Vicki and I just finished answering questions for a blog interview with Tight-Fisted Miser and thought we’d share our responses with you:
What makes Your Money or Your Life different from most personal finance books? There are three big differences. First of all, most financial advice assumes that “more is always better” – more income, more status, and more stuff. Your Money or Your Life is different because it helps you instead to answer the question, “How much is enough?” This is a radical shift away from the more-is-better attitude so prevalent in our hyper-consumer culture.
Secondly, most financial advice is based on budgeting – setting fixed targets and spending at or below those targets. While budgeting is a good way for some people to get spending under control, we find this approach to be restrictive rather than empowering. Your Money or Your Life helps you instead discover what your own spending patterns are and then helps you evaluate your unique “enough point” for each spending category – that Goldilocks experience of not too much, not too little, but just right. Our approach is awareness-based, not budget-based.
Finally, most financial advice assumes that money is the only currency for getting your needs met. Our approach helps people discover what needs are best met through purchasing something, and what are best met by maintaining what you have, bartering with others, applying creativity rather than only cash to solve problems, and how to find psychological and spiritual approaches to satisfaction instead of just buying more stuff. We are complex social beings – and yet the dominant economic model monetizes all transactions, making the wealth that comes from a robust inner life and strong family and community connections invisible.
How would following the steps in YMOYL help someone cope with the current economic downturn? Your Money or Your Life could be an enormously helpful tool in helping people weather the current economic downturn. There are many practical suggestions in the book about how to maximize earnings and minimize spending. We have observed in fact that the average reader sees their spending decline by 20-25% within the first six months. But most importantly, the book allows practitioners to gain a sense of control over money again which is desperately needed right now. For many years, a lot of Americans stopped saving, ran up enormous credit card debt, and yet still thought they were secure because the value of their homes and stocks had skyrocketed. The current economic downturn has exposed the weakness of that strategy. Your Money or Your Life helps people instead recognize the importance of saving cash and provides detailed tips on how to invest it wisely so that it is exposed to minimal risk.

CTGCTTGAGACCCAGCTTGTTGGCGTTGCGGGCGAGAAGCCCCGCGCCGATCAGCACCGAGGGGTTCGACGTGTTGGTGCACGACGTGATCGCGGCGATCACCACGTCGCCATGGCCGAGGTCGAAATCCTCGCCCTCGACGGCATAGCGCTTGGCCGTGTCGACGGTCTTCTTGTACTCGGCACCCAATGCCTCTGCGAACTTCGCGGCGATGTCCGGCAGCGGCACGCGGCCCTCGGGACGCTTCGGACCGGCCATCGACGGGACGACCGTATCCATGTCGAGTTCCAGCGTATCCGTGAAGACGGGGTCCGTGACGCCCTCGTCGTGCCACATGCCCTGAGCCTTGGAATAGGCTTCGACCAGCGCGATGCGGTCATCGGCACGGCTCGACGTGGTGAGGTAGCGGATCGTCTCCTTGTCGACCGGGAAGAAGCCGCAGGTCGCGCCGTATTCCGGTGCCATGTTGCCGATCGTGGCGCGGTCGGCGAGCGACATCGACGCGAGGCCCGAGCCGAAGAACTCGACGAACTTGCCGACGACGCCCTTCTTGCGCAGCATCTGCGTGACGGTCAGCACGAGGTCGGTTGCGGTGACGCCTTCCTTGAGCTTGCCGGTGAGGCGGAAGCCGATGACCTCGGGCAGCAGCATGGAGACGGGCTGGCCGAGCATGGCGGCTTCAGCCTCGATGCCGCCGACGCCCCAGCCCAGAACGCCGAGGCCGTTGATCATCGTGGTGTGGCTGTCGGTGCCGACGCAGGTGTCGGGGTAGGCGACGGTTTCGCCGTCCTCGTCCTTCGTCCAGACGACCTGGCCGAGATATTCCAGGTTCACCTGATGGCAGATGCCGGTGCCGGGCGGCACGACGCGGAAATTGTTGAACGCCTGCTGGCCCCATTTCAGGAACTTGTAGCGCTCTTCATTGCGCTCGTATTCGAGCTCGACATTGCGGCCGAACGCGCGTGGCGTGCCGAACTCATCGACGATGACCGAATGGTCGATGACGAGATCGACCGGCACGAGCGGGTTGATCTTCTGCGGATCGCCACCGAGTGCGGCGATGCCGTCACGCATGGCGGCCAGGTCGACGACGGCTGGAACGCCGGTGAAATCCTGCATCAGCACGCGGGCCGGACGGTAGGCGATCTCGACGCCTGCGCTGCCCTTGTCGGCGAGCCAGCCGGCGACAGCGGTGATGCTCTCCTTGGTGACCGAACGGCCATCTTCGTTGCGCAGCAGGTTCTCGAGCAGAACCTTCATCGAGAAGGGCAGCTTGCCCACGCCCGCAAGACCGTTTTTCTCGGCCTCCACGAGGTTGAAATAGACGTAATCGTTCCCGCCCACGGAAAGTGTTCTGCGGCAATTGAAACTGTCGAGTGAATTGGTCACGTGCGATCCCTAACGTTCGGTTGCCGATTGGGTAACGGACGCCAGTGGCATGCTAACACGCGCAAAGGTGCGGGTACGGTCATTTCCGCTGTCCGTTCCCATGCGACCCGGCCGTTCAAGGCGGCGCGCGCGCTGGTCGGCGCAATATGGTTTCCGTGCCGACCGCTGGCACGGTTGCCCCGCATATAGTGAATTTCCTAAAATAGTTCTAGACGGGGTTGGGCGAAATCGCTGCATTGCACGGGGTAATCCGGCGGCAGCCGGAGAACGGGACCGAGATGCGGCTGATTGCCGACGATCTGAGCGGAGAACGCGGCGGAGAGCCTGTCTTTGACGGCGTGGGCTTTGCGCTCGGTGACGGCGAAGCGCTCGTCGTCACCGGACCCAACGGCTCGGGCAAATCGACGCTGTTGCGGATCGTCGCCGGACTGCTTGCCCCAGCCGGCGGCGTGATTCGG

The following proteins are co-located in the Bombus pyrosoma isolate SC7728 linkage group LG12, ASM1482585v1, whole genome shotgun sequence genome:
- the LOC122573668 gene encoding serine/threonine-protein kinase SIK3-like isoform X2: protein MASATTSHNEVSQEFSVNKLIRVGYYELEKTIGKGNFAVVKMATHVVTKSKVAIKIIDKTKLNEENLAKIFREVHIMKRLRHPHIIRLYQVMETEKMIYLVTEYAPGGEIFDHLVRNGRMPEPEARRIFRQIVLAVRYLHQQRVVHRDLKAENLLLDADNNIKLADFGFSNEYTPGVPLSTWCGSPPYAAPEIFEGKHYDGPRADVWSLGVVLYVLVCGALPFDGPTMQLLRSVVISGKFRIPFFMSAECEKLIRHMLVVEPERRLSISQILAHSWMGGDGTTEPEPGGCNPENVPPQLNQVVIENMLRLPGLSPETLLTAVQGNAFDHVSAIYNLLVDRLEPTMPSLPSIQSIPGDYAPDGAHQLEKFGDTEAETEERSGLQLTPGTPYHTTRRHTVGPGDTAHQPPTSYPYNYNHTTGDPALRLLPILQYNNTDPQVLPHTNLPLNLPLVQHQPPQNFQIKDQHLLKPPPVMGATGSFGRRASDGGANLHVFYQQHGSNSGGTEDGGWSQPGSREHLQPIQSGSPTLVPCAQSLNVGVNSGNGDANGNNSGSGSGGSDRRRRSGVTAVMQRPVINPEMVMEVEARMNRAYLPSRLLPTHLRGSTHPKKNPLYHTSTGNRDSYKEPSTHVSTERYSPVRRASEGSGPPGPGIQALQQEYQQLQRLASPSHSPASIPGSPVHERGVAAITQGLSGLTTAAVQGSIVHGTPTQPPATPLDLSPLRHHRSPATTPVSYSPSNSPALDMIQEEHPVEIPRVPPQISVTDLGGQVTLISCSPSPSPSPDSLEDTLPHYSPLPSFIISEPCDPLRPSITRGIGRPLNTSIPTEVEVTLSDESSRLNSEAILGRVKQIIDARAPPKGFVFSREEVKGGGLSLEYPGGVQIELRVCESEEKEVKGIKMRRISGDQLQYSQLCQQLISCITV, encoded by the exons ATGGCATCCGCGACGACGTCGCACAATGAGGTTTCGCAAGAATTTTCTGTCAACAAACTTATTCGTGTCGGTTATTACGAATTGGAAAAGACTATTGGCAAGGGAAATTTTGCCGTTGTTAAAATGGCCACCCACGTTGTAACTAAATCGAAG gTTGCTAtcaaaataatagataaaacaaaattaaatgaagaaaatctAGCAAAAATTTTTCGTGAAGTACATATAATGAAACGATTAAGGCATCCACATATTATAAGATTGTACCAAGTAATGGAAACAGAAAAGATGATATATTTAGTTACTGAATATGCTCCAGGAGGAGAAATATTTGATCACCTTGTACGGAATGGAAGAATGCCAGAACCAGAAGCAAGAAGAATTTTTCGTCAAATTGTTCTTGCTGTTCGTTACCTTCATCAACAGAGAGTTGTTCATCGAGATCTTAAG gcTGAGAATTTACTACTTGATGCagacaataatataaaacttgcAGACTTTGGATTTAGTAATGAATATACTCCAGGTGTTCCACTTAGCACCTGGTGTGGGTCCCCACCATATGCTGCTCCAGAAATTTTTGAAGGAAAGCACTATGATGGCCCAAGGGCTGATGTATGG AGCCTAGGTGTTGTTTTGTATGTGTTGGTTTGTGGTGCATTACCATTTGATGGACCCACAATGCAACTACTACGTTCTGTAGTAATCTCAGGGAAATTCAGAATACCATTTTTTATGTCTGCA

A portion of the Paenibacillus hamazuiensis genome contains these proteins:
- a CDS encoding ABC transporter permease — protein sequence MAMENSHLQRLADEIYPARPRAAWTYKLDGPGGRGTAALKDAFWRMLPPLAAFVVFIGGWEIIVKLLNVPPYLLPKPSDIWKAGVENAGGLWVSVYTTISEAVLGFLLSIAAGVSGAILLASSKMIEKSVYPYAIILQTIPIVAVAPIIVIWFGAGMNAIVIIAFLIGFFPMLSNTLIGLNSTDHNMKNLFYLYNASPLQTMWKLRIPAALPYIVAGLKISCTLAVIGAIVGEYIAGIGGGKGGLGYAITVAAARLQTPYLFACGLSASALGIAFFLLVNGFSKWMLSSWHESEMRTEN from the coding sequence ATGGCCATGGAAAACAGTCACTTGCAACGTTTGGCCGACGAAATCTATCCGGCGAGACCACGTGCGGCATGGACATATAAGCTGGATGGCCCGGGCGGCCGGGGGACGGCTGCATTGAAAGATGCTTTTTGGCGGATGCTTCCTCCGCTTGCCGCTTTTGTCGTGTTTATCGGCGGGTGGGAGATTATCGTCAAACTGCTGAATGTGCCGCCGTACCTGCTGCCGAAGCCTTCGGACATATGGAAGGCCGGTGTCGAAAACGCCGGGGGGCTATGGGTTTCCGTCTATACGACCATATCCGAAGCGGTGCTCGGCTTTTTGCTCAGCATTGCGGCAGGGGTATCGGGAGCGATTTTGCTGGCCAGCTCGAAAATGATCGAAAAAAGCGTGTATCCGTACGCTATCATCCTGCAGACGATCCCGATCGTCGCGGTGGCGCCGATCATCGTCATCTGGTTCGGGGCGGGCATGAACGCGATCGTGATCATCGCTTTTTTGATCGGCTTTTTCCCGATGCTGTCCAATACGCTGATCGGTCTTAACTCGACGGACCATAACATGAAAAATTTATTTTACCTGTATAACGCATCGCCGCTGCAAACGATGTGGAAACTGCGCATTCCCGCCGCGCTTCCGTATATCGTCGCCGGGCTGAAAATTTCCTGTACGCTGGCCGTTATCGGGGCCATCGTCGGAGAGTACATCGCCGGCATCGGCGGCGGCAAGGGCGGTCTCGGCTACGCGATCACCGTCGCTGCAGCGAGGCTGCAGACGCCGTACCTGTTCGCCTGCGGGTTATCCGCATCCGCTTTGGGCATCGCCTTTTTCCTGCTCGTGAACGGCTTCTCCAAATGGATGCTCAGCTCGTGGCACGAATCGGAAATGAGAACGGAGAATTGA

What would you reply to someone who claims that the YMOYL steps won’t work for them? No program is going to work for every person. But Your Money or Your Life is a New York Times’ bestselling book which was featured twice on Oprah and to date has sold more than one million copies worldwide. Before it was a bestselling book, it was a tape course and before that a seminar. So we actually have 30 years of anecdotal evidence proving that this nine-step program works. I’d ask people to follow the steps for one month and see what happens. Most people experience a profound transformation which allows them to save more money than they ever thought possible.
If I just do some of the steps will I still be better off financially? The Your Money or Your Life program consists of nine steps that were designed to work together. They don’t need to be done in a linear fashion (i.e. first step one, then step two …) but readers will only enjoy part of the benefits of the program if they only do part of the steps.
Which step do you feel is the most important? I personally feel that step four is the most important one. The reason I like step four so much is because it lies at the heart of the transformational aspect of the nine-step program. Step four encourages practitioners to ask themselves three simple questions: 1) “Did I receive fulfillment, satisfaction and value in proportion to life energy spent?”; 2) “Is this expenditure of life energy in alignment with my values and life purpose?” and 3) “How might this expenditure change if I didn’t have to work for a living?” But it’s important to note that step four doesn’t make much sense without the context of at least steps two and three as well.
How long does it usually take someone who diligently follow the steps to achieve FI? I should say first that we use the term “FI” interchangeably for financial intelligence, financial integrity and financial independence. By financial intelligence, we mean that the nine-step program outlined in Your Money or Your Life helps people stop just throwing money at problems and instead teaches them how to be more conscious and creative with their spending. By financial integrity, we mean that practitioners quickly learn how to ensure that the money they spend reflects their values. Financial independence means that those who are diligent in applying the steps will be able to live off their interest income eventually and never again have to work for money. Some people read the book, do the math, and realize that they can become financially independent immediately. Others take longer, of course. On average, we’ve observed that those who are truly inspired are able to become financially independent within seven to ten years.